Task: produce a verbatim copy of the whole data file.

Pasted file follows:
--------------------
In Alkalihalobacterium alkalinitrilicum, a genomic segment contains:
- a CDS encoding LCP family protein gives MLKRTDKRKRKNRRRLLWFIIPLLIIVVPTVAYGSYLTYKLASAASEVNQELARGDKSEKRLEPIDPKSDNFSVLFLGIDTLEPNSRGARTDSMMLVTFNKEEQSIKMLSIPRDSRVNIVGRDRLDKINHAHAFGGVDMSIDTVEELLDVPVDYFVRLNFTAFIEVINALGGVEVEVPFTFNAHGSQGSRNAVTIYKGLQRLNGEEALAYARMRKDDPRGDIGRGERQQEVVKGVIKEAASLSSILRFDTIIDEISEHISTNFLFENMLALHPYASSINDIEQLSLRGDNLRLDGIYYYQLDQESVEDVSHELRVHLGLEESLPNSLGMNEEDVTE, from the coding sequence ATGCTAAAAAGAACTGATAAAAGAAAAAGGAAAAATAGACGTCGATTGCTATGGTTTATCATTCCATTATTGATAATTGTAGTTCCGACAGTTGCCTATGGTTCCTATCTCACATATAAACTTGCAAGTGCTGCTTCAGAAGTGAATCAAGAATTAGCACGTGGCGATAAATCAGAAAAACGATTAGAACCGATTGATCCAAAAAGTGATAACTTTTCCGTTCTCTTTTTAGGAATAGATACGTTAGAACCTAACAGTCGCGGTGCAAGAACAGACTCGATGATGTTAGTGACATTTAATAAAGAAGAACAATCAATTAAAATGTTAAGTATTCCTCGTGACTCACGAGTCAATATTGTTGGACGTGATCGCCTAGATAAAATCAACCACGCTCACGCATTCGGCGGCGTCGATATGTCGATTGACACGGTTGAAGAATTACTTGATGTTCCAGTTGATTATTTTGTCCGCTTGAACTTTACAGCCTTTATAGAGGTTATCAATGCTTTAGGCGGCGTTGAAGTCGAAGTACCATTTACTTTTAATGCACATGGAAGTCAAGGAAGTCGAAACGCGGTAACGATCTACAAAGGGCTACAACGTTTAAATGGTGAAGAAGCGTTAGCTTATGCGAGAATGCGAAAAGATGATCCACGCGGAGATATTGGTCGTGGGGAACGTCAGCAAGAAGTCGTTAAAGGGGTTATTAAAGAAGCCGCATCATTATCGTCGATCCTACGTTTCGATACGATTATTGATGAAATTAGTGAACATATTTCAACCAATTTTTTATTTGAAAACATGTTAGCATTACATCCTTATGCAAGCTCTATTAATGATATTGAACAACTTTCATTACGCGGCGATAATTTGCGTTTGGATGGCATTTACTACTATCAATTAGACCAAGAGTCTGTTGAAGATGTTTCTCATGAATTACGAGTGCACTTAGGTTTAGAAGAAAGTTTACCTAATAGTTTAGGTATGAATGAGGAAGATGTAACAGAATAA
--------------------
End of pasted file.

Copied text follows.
In Alkalihalobacterium alkalinitrilicum, a genomic segment contains:
- a CDS encoding LCP family protein gives MLKRTDKRKRKNRRRLLWFIIPLLIIVVPTVAYGSYLTYKLASAASEVNQELARGDKSEKRLEPIDPKSDNFSVLFLGIDTLEPNSRGARTDSMMLVTFNKEEQSIKMLSIPRDSRVNIVGRDRLDKINHAHAFGGVDMSIDTVEELLDVPVDYFVRLNFTAFIEVINALGGVEVEVPFTFNAHGSQGSRNAVTIYKGLQRLNGEEALAYARMRKDDPRGDIGRGERQQEVVKGVIKEAASLSSILRFDTIIDEISEHISTNFLFENMLALHPYASSINDIEQLSLRGDNLRLDGIYYYQLDQESVEDVSHELRVHLGLEESLPNSLGMNEEDVTE, from the coding sequence ATGCTAAAAAGAACTGATAAAAGAAAAAGGAAAAATAGACGTCGATTGCTATGGTTTATCATTCCATTATTGATAATTGTAGTTCCGACAGTTGCCTATGGTTCCTATCTCACATATAAACTTGCAAGTGCTGCTTCAGAAGTGAATCAAGAATTAGCACGTGGCGATAAATCAGAAAAACGATTAGAACCGATTGATCCAAAAAGTGATAACTTTTCCGTTCTCTTTTTAGGAATAGATACGTTAGAACCTAACAGTCGCGGTGCAAGAACAGACTCGATGATGTTAGTGACATTTAATAAAGAAGAACAATCAATTAAAATGTTAAGTATTCCTCGTGACTCACGAGTCAATATTGTTGGACGTGATCGCCTAGATAAAATCAACCACGCTCACGCATTCGGCGGCGTCGATATGTCGATTGACACGGTTGAAGAATTACTTGATGTTCCAGTTGATTATTTTGTCCGCTTGAACTTTACAGCCTTTATAGAGGTTATCAATGCTTTAGGCGGCGTTGAAGTCGAAGTACCATTTACTTTTAATGCACATGGAAGTCAAGGAAGTCGAAACGCGGTAACGATCTACAAAGGGCTACAACGTTTAAATGGTGAAGAAGCGTTAGCTTATGCGAGAATGCGAAAAGATGATCCACGCGGAGATATTGGTCGTGGGGAACGTCAGCAAGAAGTCGTTAAAGGGGTTATTAAAGAAGCCGCATCATTATCGTCGATCCTACGTTTCGATACGATTATTGATGAAATTAGTGAACATATTTCAACCAATTTTTTATTTGAAAACATGTTAGCATTACATCCTTATGCAAGCTCTATTAATGATATTGAACAACTTTCATTACGCGGCGATAATTTGCGTTTGGATGGCATTTACTACTATCAATTAGACCAAGAGTCTGTTGAAGATGTTTCTCATGAATTACGAGTGCACTTAGGTTTAGAAGAAAGTTTACCTAATAGTTTAGGTATGAATGAGGAAGATGTAACAGAATAA